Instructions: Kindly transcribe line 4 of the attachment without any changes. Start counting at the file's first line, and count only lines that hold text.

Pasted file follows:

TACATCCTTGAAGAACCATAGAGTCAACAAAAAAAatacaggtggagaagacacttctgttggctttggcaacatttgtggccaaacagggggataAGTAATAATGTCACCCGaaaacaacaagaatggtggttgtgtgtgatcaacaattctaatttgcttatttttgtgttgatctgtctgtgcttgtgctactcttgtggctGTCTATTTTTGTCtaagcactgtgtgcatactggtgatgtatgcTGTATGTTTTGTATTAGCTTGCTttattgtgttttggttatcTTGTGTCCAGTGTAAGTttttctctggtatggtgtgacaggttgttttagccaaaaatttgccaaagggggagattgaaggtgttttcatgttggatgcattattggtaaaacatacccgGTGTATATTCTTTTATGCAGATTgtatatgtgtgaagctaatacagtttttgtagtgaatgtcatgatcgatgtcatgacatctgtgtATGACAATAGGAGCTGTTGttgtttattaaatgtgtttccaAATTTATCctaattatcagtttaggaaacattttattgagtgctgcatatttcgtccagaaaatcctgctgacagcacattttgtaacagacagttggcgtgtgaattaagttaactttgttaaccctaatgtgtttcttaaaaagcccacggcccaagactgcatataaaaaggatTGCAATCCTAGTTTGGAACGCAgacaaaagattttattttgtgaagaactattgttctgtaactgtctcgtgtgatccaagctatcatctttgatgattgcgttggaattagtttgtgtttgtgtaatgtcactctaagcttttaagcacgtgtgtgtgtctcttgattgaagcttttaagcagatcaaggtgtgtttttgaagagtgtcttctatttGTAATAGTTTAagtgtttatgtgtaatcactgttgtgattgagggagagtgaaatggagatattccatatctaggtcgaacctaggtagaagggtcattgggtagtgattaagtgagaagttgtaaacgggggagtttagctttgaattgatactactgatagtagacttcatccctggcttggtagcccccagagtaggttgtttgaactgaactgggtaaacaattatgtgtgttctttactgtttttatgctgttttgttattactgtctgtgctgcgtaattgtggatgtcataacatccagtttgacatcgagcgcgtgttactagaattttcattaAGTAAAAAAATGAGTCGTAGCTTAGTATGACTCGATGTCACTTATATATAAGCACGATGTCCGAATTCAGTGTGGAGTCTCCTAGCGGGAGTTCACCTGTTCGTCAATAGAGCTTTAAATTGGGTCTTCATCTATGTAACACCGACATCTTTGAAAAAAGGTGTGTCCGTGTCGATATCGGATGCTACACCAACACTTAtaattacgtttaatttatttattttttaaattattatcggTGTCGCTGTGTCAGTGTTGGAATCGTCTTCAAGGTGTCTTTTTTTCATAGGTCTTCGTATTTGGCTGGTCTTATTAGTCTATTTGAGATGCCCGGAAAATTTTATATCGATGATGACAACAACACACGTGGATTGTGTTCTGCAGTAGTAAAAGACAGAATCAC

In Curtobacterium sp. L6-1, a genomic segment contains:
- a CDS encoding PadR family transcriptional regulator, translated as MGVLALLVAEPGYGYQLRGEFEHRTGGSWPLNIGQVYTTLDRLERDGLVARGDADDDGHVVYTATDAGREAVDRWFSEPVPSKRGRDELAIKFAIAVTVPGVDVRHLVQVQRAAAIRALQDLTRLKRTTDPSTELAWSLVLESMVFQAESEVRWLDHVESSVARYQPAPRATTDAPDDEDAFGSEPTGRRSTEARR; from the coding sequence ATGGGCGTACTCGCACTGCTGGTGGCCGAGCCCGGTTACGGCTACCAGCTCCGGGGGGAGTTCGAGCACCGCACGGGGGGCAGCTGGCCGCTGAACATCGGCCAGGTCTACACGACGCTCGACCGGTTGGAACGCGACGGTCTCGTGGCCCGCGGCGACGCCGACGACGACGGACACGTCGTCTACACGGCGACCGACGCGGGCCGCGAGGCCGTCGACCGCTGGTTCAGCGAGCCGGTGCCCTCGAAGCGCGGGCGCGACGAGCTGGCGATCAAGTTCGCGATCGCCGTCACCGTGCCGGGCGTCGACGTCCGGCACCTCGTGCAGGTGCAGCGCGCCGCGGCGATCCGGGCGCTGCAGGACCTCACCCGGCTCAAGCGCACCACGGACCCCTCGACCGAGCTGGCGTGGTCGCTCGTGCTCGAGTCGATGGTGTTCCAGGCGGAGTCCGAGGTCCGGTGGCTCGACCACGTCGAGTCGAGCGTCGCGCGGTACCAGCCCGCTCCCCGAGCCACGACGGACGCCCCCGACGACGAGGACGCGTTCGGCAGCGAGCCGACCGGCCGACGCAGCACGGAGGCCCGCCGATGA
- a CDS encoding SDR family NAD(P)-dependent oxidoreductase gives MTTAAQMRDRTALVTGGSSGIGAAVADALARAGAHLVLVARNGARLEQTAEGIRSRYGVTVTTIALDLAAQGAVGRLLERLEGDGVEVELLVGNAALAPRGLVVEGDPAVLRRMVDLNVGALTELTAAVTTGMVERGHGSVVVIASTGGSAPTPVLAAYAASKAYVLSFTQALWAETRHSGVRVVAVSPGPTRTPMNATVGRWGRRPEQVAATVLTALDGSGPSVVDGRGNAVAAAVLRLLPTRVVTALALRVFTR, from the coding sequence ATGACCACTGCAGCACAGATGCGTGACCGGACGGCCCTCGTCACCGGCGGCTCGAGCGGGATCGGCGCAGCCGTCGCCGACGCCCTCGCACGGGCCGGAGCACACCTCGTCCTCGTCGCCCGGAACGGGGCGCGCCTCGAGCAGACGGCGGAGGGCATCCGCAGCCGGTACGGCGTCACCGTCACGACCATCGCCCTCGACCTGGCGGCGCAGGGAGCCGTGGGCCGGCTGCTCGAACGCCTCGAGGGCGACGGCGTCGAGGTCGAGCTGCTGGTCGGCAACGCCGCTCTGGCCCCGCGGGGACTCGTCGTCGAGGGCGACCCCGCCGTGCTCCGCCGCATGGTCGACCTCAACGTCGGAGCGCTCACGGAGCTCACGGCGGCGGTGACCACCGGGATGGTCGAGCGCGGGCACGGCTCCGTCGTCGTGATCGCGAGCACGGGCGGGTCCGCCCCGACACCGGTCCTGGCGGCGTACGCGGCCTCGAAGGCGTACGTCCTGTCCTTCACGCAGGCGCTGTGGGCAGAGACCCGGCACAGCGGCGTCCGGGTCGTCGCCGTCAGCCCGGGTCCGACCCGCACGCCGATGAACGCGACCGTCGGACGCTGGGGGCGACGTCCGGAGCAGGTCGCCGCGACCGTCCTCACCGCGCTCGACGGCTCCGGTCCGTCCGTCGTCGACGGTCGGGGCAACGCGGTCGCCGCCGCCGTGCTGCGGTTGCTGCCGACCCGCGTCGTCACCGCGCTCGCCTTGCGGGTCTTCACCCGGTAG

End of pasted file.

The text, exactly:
- a CDS encoding SDR family NAD(P)-dependent oxidoreductase gives MTTAAQMRDRTALVTGGSSGIGAAVADALARAGAHLVLVARNGARLEQTAEGIRSRYGVTVTTIALDLAAQGAVGRLLERLEGDGVEVELLVGNAALAPRGLVVEGDPAVLRRMVDLNVGALTELTAAVTTGMVERGHGSVVVIASTGGSAPTPVLAAYAASKAYVLSFTQALWAETRHSGVRVVAVSPGPTRTPMNATVGRWGRRPEQVAATVLTALDGSGPSVVDGRGNAVAAAVLRLLPTRVVTALALRVFTR, from the coding sequence ATGACCACTGCAGCACAGATGCGTGACCGGACGGCCCTCGTCACCGGCGGCTCGAGCGGGATCGGCGCAGCCGTCGCCGACGCCCTCGCACGGGCCGGAGCACACCTCGTCCTCGTCGCCCGGAACGGGGCGCGCCTCGAGCAGACGGCGGAGGGCATCCGCAGCCGGTACGGCGTCACCGTCACGACCATCGCCCTCGACCTGGCGGCGCAGGGAGCCGTGGGCCGGCTGCTCGAACGCCTCGAGGGCGACGGCGTCGAGGTCGAGCTGCTGGTCGGCAACGCCGCTCTGGCCCCGCGGGGACTCGTCGTCGAGGGCGACCCCGCCGTGCTCCGCCGCATGGTCGACCTCAACGTCGGAGCGCTCACGGAGCTCACGGCGGCGGTGACCACCGGGATGGTCGAGCGCGGGCACGGCTCCGTCGTCGTGATCGCGAGCACGGGCGGGTCCGCCCCGACACCGGTCCTGGCGGCGTACGCGGCCTCGAAGGCGTACGTCCTGTCCTTCACGCAGGCGCTGTGGGCAGAGACCCGGCACAGCGGCGTCCGGGTCGTCGCCGTCAGCCCGGGTCCGACCCGCACGCCGATGAACGCGACCGTCGGACGCTGGGGGCGACGTCCGGAGCAGGTCGCCGCGACCGTCCTCACCGCGCTCGACGGCTCCGGTCCGTCCGTCGTCGACGGTCGGGGCAACGCGGTCGCCGCCGCCGTGCTGCGGTTGCTGCCGACCCGCGTCGTCACCGCGCTCGCCTTGCGGGTCTTCACCCGGTAG